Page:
The Social Security Fund: Good intentions, lousy planningThe scheme needs to be improved and fine-tuned to remove inconsistencies.
Nepal's launched its social security scheme with extraordinary fanfare. The Contributions Based Social Security Act 2017 was promulgated under the same umbrella scheme which envisages the establishment of a Social Security Fund. The fund makes honest efforts to protect the interests of all employees working in the non-governmental sector. But there seems to be a significant disconnect between the extent of its operation and certain private organisations.
The understanding, in general, is that employees contribute 11 percent of their monthly pay and their employer adds what is equivalent to 20 percent of their particular salary for a total of 31 percent. This money is deposited in the Social Security Fund. The contribution is divided into four schemes: 1 percent for Medical Treatment, Health and Maternity Protection Scheme, 1.4 percent for Accident and Disability Protection Scheme, 0.27 percent for Dependent Family Protection Scheme, and 28.33 percent for Old Age Protection Scheme.
The rationale behind the establishment of the Social Security Fund is to recognise the constitutional provision that each labourer shall have a right to contribution-based social security. In other words, one must contribute to the fund to enjoy its benefits. It seems sensible that regardless of the financial standing of an individual contributor, he/she contributes not only to obtain benefits for themself but also to extend the benefits of the scheme to contributors in need who may be less fortunate than him financially.
But the law, with such virtuous intentions on paper, has not been able to gain the confidence of individual sections of society. This is perhaps due to lack of coherence in the applicability of the Social Security Fund, and also partly because the authorities responsible for enforcing it are still figuring out a formula to embrace all strata of the formal sector. The postponement of the enlistment date and a recent amendment to the Social Security Operation Procedure Code show that the authorities themselves are not sure about who should be included and who should be excluded.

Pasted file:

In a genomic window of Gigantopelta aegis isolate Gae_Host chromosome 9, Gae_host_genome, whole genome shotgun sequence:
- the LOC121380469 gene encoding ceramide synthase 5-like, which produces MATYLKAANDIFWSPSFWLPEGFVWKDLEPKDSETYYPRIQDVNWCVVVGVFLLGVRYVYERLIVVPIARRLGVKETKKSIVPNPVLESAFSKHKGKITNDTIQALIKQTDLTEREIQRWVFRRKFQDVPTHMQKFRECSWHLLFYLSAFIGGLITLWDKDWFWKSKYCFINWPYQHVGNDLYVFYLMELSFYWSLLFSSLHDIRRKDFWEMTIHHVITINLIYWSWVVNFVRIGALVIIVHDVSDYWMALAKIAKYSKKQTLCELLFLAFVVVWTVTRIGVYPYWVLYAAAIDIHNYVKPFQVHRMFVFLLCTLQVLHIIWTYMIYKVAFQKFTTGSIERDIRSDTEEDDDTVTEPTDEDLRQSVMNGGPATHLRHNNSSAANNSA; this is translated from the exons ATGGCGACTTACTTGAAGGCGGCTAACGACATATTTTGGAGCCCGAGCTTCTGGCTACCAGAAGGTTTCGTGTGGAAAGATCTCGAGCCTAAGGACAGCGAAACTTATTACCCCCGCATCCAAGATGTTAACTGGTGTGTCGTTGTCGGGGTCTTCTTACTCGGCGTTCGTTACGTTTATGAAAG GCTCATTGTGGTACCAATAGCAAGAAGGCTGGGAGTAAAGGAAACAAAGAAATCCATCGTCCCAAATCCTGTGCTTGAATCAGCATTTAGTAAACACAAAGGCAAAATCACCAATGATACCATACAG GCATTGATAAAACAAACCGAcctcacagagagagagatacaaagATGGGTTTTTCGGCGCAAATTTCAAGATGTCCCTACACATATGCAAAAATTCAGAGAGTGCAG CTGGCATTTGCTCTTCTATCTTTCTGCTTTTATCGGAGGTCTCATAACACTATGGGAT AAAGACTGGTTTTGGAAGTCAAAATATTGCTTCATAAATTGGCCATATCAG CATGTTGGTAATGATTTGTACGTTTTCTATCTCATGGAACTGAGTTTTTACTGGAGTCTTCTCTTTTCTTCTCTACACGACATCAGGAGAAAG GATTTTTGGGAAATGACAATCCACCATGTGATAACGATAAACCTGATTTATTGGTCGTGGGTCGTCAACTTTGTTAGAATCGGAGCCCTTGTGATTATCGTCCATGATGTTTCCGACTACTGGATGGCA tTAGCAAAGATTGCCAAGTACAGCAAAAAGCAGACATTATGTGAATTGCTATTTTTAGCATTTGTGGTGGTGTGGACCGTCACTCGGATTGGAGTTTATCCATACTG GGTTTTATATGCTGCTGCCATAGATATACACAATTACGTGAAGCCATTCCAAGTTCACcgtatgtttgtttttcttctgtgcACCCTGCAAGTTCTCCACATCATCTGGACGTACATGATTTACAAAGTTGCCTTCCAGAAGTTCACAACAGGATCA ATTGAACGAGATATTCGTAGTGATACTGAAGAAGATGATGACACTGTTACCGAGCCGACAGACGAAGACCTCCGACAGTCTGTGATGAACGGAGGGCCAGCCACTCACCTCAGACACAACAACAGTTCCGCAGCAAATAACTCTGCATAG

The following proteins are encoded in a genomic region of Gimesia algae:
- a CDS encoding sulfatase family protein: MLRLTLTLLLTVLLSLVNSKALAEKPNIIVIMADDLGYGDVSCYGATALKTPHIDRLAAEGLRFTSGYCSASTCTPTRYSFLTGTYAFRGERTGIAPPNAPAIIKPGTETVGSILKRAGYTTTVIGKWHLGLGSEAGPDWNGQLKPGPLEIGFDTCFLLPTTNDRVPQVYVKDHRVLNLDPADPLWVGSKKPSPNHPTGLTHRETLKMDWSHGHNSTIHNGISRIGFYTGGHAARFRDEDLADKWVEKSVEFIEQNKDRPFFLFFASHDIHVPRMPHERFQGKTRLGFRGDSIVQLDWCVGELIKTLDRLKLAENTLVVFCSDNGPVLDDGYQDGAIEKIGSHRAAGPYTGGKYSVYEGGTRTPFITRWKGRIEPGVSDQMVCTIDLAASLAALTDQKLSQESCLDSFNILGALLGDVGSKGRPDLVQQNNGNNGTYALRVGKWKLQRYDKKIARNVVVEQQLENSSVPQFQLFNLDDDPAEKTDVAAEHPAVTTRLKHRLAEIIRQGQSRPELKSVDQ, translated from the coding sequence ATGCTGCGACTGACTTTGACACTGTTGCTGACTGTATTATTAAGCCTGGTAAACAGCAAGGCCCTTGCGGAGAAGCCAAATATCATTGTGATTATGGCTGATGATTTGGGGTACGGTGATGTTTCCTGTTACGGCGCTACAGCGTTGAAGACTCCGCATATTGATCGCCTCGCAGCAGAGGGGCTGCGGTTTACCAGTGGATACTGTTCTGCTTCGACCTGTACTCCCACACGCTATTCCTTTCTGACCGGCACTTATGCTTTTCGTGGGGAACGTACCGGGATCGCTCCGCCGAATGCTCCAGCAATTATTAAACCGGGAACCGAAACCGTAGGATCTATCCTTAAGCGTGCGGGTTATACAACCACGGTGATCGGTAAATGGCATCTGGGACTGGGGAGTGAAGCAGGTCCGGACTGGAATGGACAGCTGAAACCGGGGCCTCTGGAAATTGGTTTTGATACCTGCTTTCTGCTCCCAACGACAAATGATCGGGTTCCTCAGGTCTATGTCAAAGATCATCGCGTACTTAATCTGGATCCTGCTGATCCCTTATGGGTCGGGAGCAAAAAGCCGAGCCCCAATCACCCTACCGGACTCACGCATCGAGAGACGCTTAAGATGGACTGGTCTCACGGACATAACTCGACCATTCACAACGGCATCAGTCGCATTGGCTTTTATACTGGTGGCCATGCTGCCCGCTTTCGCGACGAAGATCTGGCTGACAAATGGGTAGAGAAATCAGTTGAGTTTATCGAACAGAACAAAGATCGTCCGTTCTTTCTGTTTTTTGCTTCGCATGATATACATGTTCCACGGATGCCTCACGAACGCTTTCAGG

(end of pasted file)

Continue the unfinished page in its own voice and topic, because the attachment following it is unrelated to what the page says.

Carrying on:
Before the amendment, all employees, regardless of when they started working, needed to be enlisted in the fund. After the amendment, employees who started working after July 17, 2019, were given three options: Transfer their contributions from the Employees Provident Fund to the Social Security Fund, withdraw their Employees Provident Fund contributions, or keep the contributions to the Employees Provident Fund or other retirement funds as they are.
If the amendment has provided a breather, other provisions reduce the benefits for which employees contribute to the Social Security Fund. For example, you contribute to the Social Security Fund for years. But if you pass away before you become eligible to claim pension benefit, your spouse will only get half the amount of your contribution. That is also only if your spouse has not remarried. In other words, a portion of the employee’s actual contribution is appropriated by the Social Security Fund itself. There’s more. Even if both you and your spouse contribute to the fund, only one of you may claim maternity care benefits.
Regarding the old age protection scheme, the contributor has to be at least 60 years of age and should have contributed to the Social Security Fund for a minimum of 15 years to claim old-age benefits. However, the retirement age for employees in Nepal stands at 58 years. The law can be described as inconsiderate since a contributor will have to wait for two long years before he becomes eligible to claim benefits. So, someone with no employment and source of income has no choice but to wait uncomplainingly for two years until he can receive the benefits out of the contribution he made from his own pocket. Also currently, employees contributing to the Employees Provident Fund may obtain a loan against their contribution. But the Social Security Fund does not provide such facilities.
Considering this problem, the Social Security Fund needs to think about the current state of affairs and intricately examine the desires and aspirations of the contributors. The major disconnect is that certain organisations in the private sector already enjoy more significant benefits and higher gratuity than what the Social Security Fund offers. And until the fund broadcasts its intent and scope vividly for better mass awareness, or offers more lucrative propositions than what some institutions are providing to their employees, corporate organisations will choose to stay out of the Social Security Fund.
Nepal is a legal practitioner at Abhinawa Law Chambers.
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